I’m lucky that Asheville is an easy drive away, but for the rest of you, Asheville does have a small airport.  For better prices and/or more options, you can also consider Greenville, SC (1.5 hour drive), Knoxville, TN (2 hours), Charlotte, NC (2 hours), or even Atlanta (3.5 hours).
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Share your thoughts!

Have you been to Asheville?  Does it remind you of anywhere else you’ve been?

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Read More on The Girl and Globe:

  • Tips for Visiting the Biltmore Estate: If you go to Asheville and don’t visit the Biltmore, you’re doing it wrong.
  • 5 Things I Liked About PortlandSome people call Asheville the Portland of the east due to its alternative lifestyles and tons of beer.  I didn’t love Portland (but I did love Asheville).
  • Three Days in AtlantaIf you’re flying into Atlanta on your way to Asheville, read more about my adventures and plan your own trip.

19 thoughts on “You Should Go to Asheville: An Overview”

  1. Kay @ Travel Bug Diary blog

    Asheville’s been on my bucket list, and now it’s moved up higher.

    Two questions:
    1) A vegan from western North Carolina once told me that in Asheville hot dog carts sell vegan soy dogs… is this true? or just a vegetarian fantasy?
    2) I remember reading that this was a solo trip. How did you listen to live music as a solo traveler? I’d love to explore live music on my travels, I’ve never been to a bar alone. I’m not worried about safety, it just seems awkward to go alone.

  2. @Bob, I agree! I’ll be back!

    @Kay,
    1. I can’t say I went out of my way to find vegan soy dogs, but if they exist anywhere, Asheville would be a good bet. As for a more general vegetarian fantasy, by all means eat at Plant (https://plantisfood.com/) if you go. I’m not vegetarian but even still I found their food delicious!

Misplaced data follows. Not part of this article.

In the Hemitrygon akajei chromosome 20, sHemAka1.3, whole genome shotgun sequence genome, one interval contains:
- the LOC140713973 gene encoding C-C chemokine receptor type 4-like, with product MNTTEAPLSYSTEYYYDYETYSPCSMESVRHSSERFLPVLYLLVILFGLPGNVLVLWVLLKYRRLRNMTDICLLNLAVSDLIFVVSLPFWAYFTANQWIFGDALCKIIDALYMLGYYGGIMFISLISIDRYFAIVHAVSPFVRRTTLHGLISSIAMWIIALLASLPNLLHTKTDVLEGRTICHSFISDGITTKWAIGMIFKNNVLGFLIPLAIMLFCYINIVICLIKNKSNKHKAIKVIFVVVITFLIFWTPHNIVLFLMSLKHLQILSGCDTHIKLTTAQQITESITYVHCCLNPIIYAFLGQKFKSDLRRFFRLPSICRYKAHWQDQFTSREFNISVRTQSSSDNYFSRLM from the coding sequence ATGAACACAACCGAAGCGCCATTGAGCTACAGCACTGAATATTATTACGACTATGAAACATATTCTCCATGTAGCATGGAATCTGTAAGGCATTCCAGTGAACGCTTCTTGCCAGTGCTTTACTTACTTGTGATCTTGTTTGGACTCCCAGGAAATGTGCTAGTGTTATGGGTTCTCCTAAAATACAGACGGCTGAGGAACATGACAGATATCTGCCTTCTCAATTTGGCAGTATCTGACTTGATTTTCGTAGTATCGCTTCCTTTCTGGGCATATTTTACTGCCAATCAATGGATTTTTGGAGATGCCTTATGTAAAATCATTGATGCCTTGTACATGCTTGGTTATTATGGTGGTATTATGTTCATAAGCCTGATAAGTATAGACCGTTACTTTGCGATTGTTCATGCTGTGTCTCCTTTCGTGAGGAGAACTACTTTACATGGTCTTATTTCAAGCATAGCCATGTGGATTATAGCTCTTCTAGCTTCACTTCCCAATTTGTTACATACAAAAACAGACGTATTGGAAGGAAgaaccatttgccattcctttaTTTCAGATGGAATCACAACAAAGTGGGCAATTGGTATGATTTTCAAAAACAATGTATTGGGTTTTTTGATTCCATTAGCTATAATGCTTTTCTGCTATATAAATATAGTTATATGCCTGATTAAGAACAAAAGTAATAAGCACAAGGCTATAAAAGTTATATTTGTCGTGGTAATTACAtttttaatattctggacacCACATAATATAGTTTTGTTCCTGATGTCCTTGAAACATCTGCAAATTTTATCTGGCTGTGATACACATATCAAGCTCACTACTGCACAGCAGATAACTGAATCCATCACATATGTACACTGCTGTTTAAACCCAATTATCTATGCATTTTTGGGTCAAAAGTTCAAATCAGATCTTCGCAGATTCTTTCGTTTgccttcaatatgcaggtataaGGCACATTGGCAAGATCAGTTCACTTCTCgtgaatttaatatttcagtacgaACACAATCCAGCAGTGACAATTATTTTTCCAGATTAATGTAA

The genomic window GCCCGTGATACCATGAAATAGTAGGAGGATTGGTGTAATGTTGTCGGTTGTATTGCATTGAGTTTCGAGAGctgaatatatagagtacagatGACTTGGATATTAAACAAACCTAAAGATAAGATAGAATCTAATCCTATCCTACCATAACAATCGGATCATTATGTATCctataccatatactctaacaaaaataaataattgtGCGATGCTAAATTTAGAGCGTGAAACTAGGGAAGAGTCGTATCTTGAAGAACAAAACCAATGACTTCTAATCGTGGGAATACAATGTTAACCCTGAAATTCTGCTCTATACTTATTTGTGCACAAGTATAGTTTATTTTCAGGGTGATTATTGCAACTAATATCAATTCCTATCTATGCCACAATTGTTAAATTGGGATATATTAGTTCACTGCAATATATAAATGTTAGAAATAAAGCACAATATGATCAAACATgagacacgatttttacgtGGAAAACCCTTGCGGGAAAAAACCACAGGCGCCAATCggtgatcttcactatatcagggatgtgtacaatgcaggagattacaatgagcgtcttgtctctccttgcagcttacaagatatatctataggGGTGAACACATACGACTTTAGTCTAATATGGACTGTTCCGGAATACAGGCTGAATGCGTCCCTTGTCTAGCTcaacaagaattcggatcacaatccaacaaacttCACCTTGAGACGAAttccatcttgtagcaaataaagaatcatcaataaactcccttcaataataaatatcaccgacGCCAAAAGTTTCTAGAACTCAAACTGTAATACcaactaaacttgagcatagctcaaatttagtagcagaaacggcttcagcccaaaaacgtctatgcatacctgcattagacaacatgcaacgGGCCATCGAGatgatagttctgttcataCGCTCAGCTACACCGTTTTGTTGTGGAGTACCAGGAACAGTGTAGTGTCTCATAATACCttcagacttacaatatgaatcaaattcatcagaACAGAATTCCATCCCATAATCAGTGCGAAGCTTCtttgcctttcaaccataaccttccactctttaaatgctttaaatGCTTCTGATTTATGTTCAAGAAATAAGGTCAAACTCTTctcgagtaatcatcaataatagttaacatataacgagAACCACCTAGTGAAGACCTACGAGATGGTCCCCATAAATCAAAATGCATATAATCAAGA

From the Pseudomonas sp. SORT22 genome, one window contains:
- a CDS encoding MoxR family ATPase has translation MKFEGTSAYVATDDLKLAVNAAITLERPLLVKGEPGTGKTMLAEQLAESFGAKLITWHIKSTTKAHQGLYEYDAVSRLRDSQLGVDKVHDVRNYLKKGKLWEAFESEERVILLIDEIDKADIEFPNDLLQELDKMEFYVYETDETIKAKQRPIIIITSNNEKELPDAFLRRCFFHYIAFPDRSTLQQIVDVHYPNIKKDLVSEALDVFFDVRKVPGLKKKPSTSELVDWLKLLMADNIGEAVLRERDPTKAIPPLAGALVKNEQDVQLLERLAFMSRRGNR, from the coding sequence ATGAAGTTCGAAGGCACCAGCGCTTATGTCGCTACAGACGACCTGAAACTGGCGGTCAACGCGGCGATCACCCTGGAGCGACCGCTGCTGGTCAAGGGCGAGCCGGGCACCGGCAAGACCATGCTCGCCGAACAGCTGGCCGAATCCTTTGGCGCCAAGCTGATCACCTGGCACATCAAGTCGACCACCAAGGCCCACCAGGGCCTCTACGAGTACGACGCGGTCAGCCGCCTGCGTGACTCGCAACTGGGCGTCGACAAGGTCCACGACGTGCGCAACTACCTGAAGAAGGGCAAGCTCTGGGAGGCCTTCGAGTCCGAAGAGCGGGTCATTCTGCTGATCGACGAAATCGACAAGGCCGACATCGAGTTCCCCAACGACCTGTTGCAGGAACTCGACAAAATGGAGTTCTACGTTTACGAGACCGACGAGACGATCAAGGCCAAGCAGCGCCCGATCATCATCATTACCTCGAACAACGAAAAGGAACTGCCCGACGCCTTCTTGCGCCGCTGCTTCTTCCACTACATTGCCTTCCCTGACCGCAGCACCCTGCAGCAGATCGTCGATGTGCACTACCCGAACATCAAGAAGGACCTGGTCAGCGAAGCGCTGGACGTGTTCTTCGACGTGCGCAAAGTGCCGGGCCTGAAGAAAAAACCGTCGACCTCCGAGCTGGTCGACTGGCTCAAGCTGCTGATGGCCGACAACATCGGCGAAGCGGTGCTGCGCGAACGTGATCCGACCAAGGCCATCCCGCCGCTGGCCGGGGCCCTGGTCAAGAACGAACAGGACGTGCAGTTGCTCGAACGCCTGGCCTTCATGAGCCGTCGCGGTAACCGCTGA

2. Please, please, please take the plunge and listen to live music next time you’re traveling even if you’re solo! (Try it at home first if you want to get more comfortable). I don’t think it’s awkward at all: there will be other solo attendees there anyway, you’ll be distracted by the music instead of noticing you’re alone, and most of the time you can meet people there. I like to head there a little early and strike up a conversation while it’s still quiet enough to talk (the upcoming music is an easy conversation starter, i.e. “is this band any good?”), but it’s also pretty easy to invite others from a hostel or other social setting.

  3. Kay @ Travel Bug Diary blog

    @Sheldon Cooper

    I’m also in NYC. Have you looked at San Juan or Mexico City? San Juan has a ton of flight options from the city. I’ve done it over a long weekend. Mexico City is the most underrated city in the world. Perfectly safe (I’ve gone twice as a solo woman) and your cash/points go really far.

    Closer to NYC, I love the Hudson Valley, Lake George (Bolton Landing has a ton of independent hotels, nice dining options, hiking trails), and Philly. Philly in particular is an underrated city. I went with a girlfriend two years ago and had a great time.